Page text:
If HHS Secretary Kathleen Sebelius was indeed calling healthcare executives to solicit donations, she didn't dial the leaders of some of the largest not-for-profit hospital systems or their national trade group. She didn't need to.
Republican lawmakers are gunning for Sebelius
over reports that she contacted health industry executives to raise funds for organizations campaigning on behalf of the Patient Protection and Affordable Care Act's
Richard Umbdenstock, the American Hospital Association's president and CEO, said federal health officials did “not call us and didn't have to,” because the trade group has separately encouraged hospitals to support Enroll America, an organization created two years ago to promote the Affordable Care Act's coverage push. Umbdenstock is a member of Enroll America's board of directors. The board also includes Sister Carol Keehan, president and CEO of the Catholic Health Association, and Anthony Barrueta, Kaiser Permanente's senior vice president of government relations.
HHS has said that Sebelius acted legally to generate support for the rollout, and that she did not directly solicit money from industries she regulates, including hospitals and insurers. The House Energy and Commerce Committee, though, launched an inquiry into the department's communications involving the implementation of the healthcare law. The committee also sent letters to 11 major insurers seeking information about any contact from HHS.
The only health insurer aside from Kaiser represented on Enroll America's board is Blue Shield of California, a not-for-profit licensee of the Blue Cross and Blue Shield Association.
Umbdenstock said the law, passed in 2010, did little to address the mechanics of promoting and enrolling the uninsured in new subsidized insurance options available under the Affordable Care Act, so the trade group moved early to support Enroll America and similar groups.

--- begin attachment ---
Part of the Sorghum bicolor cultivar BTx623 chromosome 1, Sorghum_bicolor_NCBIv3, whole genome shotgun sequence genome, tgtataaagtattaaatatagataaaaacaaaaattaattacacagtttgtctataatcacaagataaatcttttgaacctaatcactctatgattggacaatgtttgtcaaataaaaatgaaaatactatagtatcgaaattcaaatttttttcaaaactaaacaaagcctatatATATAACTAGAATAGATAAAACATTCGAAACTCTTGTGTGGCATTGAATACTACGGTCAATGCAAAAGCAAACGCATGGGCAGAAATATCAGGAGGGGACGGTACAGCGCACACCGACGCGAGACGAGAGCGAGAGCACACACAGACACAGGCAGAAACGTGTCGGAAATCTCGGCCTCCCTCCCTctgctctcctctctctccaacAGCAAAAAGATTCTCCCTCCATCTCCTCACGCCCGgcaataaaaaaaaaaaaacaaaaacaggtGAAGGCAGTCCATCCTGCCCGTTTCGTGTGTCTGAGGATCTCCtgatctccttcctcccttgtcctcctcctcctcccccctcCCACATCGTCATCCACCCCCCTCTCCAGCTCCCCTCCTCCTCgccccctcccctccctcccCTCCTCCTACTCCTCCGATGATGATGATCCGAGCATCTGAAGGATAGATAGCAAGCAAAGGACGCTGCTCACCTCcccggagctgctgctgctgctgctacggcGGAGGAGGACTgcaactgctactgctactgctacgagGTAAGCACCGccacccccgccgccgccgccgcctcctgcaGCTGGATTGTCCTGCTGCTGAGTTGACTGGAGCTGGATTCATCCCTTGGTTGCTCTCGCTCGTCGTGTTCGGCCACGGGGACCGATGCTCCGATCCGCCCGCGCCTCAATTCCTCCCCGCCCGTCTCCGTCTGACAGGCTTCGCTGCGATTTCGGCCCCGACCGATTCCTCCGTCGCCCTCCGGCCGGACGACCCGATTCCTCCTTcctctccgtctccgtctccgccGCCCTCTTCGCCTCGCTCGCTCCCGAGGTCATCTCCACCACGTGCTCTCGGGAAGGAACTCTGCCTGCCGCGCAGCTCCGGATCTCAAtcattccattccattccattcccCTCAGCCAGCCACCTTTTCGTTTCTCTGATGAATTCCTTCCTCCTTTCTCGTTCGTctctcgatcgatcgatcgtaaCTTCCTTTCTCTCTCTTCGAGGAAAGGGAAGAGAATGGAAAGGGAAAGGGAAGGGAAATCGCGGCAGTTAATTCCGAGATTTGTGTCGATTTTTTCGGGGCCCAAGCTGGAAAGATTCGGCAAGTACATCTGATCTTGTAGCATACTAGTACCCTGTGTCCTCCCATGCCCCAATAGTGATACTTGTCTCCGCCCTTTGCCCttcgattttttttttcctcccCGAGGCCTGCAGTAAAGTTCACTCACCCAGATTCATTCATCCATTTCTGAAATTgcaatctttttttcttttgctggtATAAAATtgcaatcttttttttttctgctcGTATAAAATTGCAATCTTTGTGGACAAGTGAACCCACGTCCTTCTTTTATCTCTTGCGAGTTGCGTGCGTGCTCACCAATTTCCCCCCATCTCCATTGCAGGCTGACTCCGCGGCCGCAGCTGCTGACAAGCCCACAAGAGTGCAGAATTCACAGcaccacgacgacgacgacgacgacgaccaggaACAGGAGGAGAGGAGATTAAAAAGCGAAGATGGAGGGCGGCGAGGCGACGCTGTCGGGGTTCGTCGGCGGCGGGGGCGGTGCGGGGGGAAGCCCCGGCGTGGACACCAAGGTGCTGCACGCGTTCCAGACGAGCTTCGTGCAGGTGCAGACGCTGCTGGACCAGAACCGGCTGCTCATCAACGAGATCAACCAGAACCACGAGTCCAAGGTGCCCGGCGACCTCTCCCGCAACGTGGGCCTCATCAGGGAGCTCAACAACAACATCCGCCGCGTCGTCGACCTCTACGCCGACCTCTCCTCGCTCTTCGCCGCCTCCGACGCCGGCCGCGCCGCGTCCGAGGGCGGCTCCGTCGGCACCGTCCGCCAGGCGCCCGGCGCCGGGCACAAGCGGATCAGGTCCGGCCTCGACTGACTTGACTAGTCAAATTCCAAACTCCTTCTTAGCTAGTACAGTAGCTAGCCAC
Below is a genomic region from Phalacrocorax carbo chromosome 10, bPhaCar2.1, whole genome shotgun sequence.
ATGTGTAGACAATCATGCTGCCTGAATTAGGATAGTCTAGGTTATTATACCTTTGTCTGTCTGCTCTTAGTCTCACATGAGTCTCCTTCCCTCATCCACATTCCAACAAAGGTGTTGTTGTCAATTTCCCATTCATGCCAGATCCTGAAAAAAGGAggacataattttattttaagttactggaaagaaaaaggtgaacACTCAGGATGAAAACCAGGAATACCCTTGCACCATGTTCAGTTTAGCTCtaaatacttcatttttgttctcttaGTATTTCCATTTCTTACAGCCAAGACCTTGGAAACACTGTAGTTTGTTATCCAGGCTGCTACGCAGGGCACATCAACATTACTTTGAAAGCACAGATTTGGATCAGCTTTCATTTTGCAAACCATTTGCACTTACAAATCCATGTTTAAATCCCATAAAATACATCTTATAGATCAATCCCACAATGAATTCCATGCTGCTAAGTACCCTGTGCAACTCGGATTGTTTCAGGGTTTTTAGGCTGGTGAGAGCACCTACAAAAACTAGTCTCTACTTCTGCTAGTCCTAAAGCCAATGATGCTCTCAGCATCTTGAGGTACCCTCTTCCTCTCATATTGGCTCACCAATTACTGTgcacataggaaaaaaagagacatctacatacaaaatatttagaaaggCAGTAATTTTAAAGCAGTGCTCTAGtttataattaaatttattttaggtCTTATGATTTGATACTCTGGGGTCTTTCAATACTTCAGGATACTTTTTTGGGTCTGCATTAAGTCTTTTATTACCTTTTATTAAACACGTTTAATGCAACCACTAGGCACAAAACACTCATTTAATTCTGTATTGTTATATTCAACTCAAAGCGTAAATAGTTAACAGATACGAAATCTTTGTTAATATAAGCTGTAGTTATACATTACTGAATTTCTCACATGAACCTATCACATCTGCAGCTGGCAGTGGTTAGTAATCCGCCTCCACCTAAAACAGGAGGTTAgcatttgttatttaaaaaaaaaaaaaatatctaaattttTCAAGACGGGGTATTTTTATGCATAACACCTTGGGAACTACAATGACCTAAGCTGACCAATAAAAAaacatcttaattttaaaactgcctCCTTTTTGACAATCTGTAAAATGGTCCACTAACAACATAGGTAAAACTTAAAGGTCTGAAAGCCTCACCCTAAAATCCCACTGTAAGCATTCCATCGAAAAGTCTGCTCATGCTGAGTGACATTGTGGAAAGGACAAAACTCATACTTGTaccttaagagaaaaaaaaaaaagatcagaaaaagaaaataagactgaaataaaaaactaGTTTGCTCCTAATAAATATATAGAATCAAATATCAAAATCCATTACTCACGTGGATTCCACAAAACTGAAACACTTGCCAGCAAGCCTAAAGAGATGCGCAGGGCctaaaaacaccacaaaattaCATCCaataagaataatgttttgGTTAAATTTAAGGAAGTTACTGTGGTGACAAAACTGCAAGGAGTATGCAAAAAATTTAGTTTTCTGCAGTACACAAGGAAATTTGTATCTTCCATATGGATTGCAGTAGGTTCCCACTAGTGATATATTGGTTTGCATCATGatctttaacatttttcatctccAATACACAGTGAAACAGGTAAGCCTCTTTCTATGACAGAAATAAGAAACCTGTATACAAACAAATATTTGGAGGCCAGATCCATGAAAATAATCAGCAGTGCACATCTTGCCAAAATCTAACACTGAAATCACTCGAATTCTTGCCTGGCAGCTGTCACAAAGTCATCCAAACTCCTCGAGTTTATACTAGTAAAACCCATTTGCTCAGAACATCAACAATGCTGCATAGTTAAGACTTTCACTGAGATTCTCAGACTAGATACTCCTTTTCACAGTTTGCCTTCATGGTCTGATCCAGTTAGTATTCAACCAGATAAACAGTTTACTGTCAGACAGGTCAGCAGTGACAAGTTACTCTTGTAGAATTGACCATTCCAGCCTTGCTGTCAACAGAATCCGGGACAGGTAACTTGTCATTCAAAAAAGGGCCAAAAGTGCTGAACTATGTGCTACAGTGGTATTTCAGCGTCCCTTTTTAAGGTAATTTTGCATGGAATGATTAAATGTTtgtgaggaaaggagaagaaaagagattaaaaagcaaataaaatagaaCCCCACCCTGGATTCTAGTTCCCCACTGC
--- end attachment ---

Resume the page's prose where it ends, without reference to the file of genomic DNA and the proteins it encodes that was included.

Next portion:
Ascension Health Alliance, which includes the nation's largest not-for-profit health system, has asked its hospitals to educate local communities about options under the law, said Anthony Tersigni, its president and CEO.
Robert Henkel, president and CEO of Ascension's health system, said he had not been contacted by HHS and said he believed the health system has a role to play in marketing the new exchanges, which are an entirely new marketplace for insurance. “When you create a new market for anything,” it will require promotion, he said. For Ascension Health, more insured means revenue for previously uninsured patients and access to medical care for those who previously lacked it, which can benefit the community.
Robert Broermann, senior vice president and chief financial officer of Sentara Healthcare, likewise said he is unaware of any direct request from HHS officials for an investment to promote the Affordable Care Act's insurance expansion starting next year.
Sentara officials are now considering how best to promote the subsidized insurance options available to uninsured patients under the Affordable Care Act, he said, but it's too early to say what those efforts will look like, he said. Sentara already seeks out uninsured patients who may be eligible for safety net insurance or free care. Broermann said the system will also consider new promotion strategies. “It's going to be in our best interest to have some outreach activity.”Follow Melanie Evans on Twitter: @MHmevans